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WATCH: Wolverhampton College lecturers strike calling for fairer pay

By Dayna Farrington | Wolverhampton | Education | Published:

College lecturers in Wolverhampton took to the picket line to call for better pay for dedicated staff.

Members of the University and College Union (UCU) on strike outside City of Wolverhampton College in their fight for fair pay

Staff at City of Wolverhampton College's three campuses will strike today and tomorrow calling for fair pay in further education.

The University and College Union (UCU) is asking for a five per cent pay increase or £1,500 – whichever is greater – so colleges can attract and keep their 'committed and experienced staff'.

More than a dozen lecturers and union members stood outside the Paget Road campus on Tuesday morning.

WATCH: Protestors on reasons for strike action

City of Wolverhampton College staff go on strike

They stated that on average school teachers earn £7,000 more per year than college lecturers.

Similar protests were taking place outside the Bilston Road and Metro One campuses.

Anne O'Sullivan, regional official for UCU for West Midlands, said: "This strike is about fair pay for further education teachers – they have been really poorly served in the last few years in terms of pay increases in comparison with school teachers.

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"The situation has become desperate for some of them and there are a lot of part-time workers in further education whose salaries are insufficient for them to be able to support their families.

"That similar for full-time staff too – lecturers are the same as everyone else, they have mortgages, families and financial commitments.

"They are in dire need of an increase.

"They work in some difficult conditions and they are responsible for education young people in areas like Wolverhampton – and they do an absolutely sterling job and deserve to be recognised.

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"They are feeling disappointed and let down. At this college, 90 per cent of union members voted to strike – which says it all."

Vicky Howells, who has taught business at the college for nearly 20 years, said: "We are striking because the lack of the college listening to the lecturers' concerns.

"The answer is just no.

"Unless you take any action and stand up up to it, you are just getting walked over.

"We want a fair pay increase and for the Government to bring us in line with school teachers.

"We would like the college to understand the pressure and what staff are going through.

"I love my job and the last thing I ever want to do is affect the students – but it is as we have so many staff leaving."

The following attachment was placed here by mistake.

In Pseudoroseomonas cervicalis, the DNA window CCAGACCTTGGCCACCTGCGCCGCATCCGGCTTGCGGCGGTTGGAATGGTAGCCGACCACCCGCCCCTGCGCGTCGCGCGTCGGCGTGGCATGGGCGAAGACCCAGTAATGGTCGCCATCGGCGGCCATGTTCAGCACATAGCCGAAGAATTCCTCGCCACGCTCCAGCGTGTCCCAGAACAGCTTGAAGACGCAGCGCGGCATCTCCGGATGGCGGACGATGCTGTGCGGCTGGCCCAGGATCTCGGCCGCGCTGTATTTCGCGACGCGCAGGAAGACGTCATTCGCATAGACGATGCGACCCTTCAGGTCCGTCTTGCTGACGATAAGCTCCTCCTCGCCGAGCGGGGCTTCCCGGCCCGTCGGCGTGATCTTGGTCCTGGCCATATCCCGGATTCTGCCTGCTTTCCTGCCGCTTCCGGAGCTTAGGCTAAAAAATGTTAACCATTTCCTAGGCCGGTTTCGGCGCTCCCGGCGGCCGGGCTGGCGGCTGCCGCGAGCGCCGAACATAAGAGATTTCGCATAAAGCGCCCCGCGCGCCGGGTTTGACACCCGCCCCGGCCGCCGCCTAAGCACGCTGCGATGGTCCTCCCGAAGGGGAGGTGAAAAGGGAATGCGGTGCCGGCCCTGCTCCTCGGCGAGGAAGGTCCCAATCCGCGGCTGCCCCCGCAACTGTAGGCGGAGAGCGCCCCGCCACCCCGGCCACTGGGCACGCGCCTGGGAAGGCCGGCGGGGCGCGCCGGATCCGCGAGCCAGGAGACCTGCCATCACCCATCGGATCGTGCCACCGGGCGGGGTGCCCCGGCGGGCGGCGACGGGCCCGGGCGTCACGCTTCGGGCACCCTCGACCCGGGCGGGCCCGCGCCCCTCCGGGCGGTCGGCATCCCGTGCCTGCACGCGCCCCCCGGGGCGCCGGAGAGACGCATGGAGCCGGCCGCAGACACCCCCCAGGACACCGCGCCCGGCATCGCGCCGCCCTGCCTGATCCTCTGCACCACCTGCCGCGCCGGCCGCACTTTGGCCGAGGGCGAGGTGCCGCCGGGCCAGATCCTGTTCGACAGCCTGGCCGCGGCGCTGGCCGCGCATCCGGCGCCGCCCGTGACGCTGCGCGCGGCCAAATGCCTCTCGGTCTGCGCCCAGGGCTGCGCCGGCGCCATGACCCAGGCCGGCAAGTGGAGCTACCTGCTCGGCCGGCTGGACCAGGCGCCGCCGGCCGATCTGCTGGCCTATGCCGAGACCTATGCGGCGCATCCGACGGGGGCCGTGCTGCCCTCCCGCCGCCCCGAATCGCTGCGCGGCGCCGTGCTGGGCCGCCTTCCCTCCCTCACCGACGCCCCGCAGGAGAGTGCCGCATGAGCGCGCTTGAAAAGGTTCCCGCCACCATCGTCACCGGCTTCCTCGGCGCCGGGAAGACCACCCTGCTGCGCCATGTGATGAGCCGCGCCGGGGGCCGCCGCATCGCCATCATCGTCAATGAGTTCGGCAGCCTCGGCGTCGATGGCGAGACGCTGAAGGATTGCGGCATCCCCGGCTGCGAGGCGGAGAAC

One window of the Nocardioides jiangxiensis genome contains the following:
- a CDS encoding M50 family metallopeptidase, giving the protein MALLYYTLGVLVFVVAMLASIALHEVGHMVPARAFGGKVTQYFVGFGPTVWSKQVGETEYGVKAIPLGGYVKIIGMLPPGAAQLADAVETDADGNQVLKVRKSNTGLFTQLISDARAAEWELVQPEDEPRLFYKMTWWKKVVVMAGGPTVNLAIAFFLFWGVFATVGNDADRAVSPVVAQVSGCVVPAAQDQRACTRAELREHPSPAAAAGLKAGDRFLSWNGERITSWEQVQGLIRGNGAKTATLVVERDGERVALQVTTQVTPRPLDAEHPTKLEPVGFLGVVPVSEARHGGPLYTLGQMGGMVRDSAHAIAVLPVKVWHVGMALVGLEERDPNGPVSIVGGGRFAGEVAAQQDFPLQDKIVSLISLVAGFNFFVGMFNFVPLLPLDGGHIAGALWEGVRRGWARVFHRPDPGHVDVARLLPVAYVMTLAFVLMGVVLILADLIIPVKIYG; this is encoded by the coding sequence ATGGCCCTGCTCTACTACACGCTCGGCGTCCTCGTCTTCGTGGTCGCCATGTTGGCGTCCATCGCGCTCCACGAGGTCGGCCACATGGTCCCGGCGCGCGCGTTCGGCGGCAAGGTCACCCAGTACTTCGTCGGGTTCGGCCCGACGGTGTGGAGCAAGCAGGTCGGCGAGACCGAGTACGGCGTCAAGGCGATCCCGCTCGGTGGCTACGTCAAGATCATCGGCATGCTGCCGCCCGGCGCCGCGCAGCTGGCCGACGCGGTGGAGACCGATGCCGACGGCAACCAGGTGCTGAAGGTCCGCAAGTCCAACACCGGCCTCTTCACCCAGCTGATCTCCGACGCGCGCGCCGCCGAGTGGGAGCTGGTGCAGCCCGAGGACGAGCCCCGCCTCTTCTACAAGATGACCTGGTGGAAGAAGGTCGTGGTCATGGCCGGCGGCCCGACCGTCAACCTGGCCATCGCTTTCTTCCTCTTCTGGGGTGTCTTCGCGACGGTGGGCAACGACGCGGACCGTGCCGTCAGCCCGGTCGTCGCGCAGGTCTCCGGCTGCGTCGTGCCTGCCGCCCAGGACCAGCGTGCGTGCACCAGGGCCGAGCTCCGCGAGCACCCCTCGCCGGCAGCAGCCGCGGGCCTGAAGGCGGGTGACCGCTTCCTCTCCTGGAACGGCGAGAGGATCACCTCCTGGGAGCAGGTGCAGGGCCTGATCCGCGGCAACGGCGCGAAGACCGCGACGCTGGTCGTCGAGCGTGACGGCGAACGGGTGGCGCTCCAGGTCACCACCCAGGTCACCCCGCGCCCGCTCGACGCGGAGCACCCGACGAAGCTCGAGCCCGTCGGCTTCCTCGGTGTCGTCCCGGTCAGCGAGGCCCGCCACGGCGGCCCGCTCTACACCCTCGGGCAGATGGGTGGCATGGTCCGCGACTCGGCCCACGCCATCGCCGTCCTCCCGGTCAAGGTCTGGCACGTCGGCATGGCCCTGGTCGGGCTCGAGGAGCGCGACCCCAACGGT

Dozens of lecturers and union members took part in the strike action outside the college's Paget Road campus on Tuesday

Chris Hill, a photography lecturer at Wolverhampton College, said: "We are looking at trying to get a living wage pay rise for college lecturers.

"On average to our counterparts in schools we are £7,000 down a year.

"We do the same job as school teachers so we want the same pay.

"Hopefully this strike will open up discussions with the college."

Computer games design lecturer Adam Cross said: "I just feel that we are not being respected and as far as I'm aware the principal has not spoken to the union representative.

"I feel like there's a bit of them and us."

Union members on strike today

But the college said that the majority of lecturers at City of Wolverhampton College are 'paid at the top of their pay band' which is in line with the average school teacher salary.

Karen O'Reilly, assistant principal at City of Wolverhampton College, said: "The college understands that the UCU is seeking a substantial increase in pay for all staff as it believes that lecturers in the further education sector earn around £7,000 less than school teachers.

"There is little money in the further education sector to fund pay increases, unlike in schools where the government has funded recent pay rises.

"Whilst the college is supportive of the union trying to obtain better funding for staff in the further education sector, the majority of our lecturers are paid at the top of their pay band - circa £37,000 - which is in line with the average salary of school teachers.

"The college is open as normal and the majority of classes are unaffected, however where staff have opted to strike their classes are either being covered by colleagues, or students have been given work to complete at home or in the college library."

Dayna Farrington

By Dayna Farrington
Senior reporter based at Wolverhampton

Reporter for the Express & Star based at Wolverhampton.

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